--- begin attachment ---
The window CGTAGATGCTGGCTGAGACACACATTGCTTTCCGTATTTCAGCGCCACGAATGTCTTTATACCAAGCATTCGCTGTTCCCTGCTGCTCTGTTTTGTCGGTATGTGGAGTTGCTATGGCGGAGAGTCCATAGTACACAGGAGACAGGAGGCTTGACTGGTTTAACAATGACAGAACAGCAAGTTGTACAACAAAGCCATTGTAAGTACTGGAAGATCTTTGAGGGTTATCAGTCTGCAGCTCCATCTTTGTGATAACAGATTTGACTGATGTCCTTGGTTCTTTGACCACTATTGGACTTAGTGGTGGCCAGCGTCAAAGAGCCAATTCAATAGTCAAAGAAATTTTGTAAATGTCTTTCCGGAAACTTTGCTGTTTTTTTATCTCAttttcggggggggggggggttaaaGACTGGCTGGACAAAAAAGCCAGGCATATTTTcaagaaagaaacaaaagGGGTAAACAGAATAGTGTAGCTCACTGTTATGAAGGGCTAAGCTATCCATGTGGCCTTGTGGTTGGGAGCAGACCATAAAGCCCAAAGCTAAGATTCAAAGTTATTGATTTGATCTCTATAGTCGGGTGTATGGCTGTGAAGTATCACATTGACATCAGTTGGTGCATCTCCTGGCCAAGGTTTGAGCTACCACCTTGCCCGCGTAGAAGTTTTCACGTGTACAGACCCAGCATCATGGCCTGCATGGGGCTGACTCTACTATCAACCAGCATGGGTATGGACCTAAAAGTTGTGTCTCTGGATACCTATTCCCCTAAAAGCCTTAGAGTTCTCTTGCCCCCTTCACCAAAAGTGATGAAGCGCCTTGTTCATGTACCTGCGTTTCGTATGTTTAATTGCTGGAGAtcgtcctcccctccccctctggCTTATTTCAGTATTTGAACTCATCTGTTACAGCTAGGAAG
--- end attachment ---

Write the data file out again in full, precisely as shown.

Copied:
The window CGTAGATGCTGGCTGAGACACACATTGCTTTCCGTATTTCAGCGCCACGAATGTCTTTATACCAAGCATTCGCTGTTCCCTGCTGCTCTGTTTTGTCGGTATGTGGAGTTGCTATGGCGGAGAGTCCATAGTACACAGGAGACAGGAGGCTTGACTGGTTTAACAATGACAGAACAGCAAGTTGTACAACAAAGCCATTGTAAGTACTGGAAGATCTTTGAGGGTTATCAGTCTGCAGCTCCATCTTTGTGATAACAGATTTGACTGATGTCCTTGGTTCTTTGACCACTATTGGACTTAGTGGTGGCCAGCGTCAAAGAGCCAATTCAATAGTCAAAGAAATTTTGTAAATGTCTTTCCGGAAACTTTGCTGTTTTTTTATCTCAttttcggggggggggggggttaaaGACTGGCTGGACAAAAAAGCCAGGCATATTTTcaagaaagaaacaaaagGGGTAAACAGAATAGTGTAGCTCACTGTTATGAAGGGCTAAGCTATCCATGTGGCCTTGTGGTTGGGAGCAGACCATAAAGCCCAAAGCTAAGATTCAAAGTTATTGATTTGATCTCTATAGTCGGGTGTATGGCTGTGAAGTATCACATTGACATCAGTTGGTGCATCTCCTGGCCAAGGTTTGAGCTACCACCTTGCCCGCGTAGAAGTTTTCACGTGTACAGACCCAGCATCATGGCCTGCATGGGGCTGACTCTACTATCAACCAGCATGGGTATGGACCTAAAAGTTGTGTCTCTGGATACCTATTCCCCTAAAAGCCTTAGAGTTCTCTTGCCCCCTTCACCAAAAGTGATGAAGCGCCTTGTTCATGTACCTGCGTTTCGTATGTTTAATTGCTGGAGAtcgtcctcccctccccctctggCTTATTTCAGTATTTGAACTCATCTGTTACAGCTAGGAAG